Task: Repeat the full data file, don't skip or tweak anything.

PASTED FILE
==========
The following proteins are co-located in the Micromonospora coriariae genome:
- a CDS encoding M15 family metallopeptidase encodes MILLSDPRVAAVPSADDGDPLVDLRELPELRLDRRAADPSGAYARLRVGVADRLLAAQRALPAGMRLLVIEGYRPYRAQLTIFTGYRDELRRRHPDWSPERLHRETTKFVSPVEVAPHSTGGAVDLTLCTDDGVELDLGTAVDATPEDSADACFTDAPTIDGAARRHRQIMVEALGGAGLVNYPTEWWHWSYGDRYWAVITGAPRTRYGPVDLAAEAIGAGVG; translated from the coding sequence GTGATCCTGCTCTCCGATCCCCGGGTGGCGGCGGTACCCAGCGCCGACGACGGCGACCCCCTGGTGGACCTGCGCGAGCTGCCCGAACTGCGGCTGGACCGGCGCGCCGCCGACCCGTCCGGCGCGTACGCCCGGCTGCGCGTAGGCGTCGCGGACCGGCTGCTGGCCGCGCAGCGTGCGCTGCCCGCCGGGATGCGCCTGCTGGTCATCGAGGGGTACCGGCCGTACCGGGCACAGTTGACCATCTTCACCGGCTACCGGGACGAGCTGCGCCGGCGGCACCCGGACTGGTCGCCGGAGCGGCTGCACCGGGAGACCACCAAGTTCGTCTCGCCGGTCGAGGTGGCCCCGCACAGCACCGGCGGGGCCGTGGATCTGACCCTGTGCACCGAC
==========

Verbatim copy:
The following proteins are co-located in the Micromonospora coriariae genome:
- a CDS encoding M15 family metallopeptidase encodes MILLSDPRVAAVPSADDGDPLVDLRELPELRLDRRAADPSGAYARLRVGVADRLLAAQRALPAGMRLLVIEGYRPYRAQLTIFTGYRDELRRRHPDWSPERLHRETTKFVSPVEVAPHSTGGAVDLTLCTDDGVELDLGTAVDATPEDSADACFTDAPTIDGAARRHRQIMVEALGGAGLVNYPTEWWHWSYGDRYWAVITGAPRTRYGPVDLAAEAIGAGVG; translated from the coding sequence GTGATCCTGCTCTCCGATCCCCGGGTGGCGGCGGTACCCAGCGCCGACGACGGCGACCCCCTGGTGGACCTGCGCGAGCTGCCCGAACTGCGGCTGGACCGGCGCGCCGCCGACCCGTCCGGCGCGTACGCCCGGCTGCGCGTAGGCGTCGCGGACCGGCTGCTGGCCGCGCAGCGTGCGCTGCCCGCCGGGATGCGCCTGCTGGTCATCGAGGGGTACCGGCCGTACCGGGCACAGTTGACCATCTTCACCGGCTACCGGGACGAGCTGCGCCGGCGGCACCCGGACTGGTCGCCGGAGCGGCTGCACCGGGAGACCACCAAGTTCGTCTCGCCGGTCGAGGTGGCCCCGCACAGCACCGGCGGGGCCGTGGATCTGACCCTGTGCACCGAC